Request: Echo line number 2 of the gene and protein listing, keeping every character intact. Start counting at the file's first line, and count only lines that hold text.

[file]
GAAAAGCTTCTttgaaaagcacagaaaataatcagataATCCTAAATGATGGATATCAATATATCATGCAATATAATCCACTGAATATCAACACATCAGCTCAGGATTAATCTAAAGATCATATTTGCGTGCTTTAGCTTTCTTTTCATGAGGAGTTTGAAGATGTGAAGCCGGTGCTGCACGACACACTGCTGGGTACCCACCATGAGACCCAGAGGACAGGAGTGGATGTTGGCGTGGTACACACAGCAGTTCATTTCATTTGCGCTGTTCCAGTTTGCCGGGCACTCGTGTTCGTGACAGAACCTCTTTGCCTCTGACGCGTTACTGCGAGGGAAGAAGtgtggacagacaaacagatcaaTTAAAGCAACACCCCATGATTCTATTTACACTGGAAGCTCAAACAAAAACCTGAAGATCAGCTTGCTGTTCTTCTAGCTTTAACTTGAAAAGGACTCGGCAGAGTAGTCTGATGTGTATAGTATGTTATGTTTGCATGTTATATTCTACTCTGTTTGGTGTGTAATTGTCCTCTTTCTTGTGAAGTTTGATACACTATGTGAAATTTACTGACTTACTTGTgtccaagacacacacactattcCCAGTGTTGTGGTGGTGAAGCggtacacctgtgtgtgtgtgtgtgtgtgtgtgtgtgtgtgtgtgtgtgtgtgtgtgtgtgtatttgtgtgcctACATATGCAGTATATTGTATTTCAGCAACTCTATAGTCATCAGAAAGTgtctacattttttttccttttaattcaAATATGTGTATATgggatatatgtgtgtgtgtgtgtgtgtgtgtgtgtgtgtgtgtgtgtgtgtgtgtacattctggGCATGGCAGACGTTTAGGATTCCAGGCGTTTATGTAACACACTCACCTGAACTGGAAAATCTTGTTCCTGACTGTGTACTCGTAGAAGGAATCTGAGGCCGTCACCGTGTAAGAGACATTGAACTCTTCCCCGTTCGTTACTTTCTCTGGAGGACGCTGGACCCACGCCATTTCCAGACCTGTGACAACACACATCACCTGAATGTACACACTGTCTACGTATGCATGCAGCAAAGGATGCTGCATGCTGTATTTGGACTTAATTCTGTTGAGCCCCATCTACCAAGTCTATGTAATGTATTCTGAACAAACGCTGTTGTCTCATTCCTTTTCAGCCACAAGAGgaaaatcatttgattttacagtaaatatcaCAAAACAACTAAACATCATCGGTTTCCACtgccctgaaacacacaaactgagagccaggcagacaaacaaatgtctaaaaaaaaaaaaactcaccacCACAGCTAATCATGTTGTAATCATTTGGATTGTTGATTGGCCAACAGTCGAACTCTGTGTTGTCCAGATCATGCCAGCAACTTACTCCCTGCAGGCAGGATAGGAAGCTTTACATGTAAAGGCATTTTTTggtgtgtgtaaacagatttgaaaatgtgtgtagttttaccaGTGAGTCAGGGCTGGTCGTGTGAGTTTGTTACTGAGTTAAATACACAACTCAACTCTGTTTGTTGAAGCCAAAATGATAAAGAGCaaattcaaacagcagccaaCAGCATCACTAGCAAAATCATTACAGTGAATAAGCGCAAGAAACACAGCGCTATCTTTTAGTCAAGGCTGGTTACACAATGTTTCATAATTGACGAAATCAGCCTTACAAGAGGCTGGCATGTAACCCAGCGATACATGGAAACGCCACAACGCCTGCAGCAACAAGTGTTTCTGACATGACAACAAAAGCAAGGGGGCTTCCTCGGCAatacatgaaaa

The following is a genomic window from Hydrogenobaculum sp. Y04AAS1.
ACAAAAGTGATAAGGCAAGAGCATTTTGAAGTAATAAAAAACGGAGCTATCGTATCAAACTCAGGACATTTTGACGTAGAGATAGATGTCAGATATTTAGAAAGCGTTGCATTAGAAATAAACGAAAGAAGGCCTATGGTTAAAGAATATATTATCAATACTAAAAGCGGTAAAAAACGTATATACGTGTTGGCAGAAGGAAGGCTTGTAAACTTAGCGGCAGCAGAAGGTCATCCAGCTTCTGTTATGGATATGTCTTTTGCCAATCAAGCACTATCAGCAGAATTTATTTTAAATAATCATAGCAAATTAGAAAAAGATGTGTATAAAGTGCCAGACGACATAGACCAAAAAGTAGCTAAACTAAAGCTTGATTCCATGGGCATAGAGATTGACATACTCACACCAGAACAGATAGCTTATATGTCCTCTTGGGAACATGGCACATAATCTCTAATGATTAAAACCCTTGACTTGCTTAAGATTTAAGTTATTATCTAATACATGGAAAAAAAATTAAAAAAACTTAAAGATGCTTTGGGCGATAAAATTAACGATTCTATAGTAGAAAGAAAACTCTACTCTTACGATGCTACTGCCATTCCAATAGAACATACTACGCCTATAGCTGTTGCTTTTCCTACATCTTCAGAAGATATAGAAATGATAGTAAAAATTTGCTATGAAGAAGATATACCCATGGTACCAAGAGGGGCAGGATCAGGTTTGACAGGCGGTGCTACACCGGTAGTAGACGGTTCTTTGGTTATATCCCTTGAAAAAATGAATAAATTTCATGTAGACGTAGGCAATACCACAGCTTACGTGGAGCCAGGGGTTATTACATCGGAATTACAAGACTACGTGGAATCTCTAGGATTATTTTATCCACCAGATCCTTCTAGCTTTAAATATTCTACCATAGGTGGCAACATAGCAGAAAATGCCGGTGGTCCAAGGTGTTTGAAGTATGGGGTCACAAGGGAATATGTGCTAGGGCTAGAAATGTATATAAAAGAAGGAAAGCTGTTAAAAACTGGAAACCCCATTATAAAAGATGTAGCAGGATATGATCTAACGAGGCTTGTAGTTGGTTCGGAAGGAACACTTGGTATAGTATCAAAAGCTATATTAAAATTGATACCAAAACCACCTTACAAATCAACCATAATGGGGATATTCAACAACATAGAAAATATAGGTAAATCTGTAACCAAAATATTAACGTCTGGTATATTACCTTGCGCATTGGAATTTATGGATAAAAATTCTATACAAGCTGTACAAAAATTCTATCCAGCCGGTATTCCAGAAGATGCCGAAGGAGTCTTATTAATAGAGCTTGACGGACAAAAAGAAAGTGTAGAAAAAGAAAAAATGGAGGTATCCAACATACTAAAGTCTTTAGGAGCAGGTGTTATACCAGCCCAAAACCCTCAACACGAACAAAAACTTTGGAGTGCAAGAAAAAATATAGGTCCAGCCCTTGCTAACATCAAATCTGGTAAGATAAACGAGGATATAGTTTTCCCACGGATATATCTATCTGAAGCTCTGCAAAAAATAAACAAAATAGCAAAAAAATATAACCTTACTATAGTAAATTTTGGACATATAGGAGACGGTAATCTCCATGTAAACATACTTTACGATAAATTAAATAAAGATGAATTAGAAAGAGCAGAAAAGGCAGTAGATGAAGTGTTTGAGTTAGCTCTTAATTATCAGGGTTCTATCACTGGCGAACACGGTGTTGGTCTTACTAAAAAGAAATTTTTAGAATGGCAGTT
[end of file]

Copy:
The following is a genomic window from Hydrogenobaculum sp. Y04AAS1.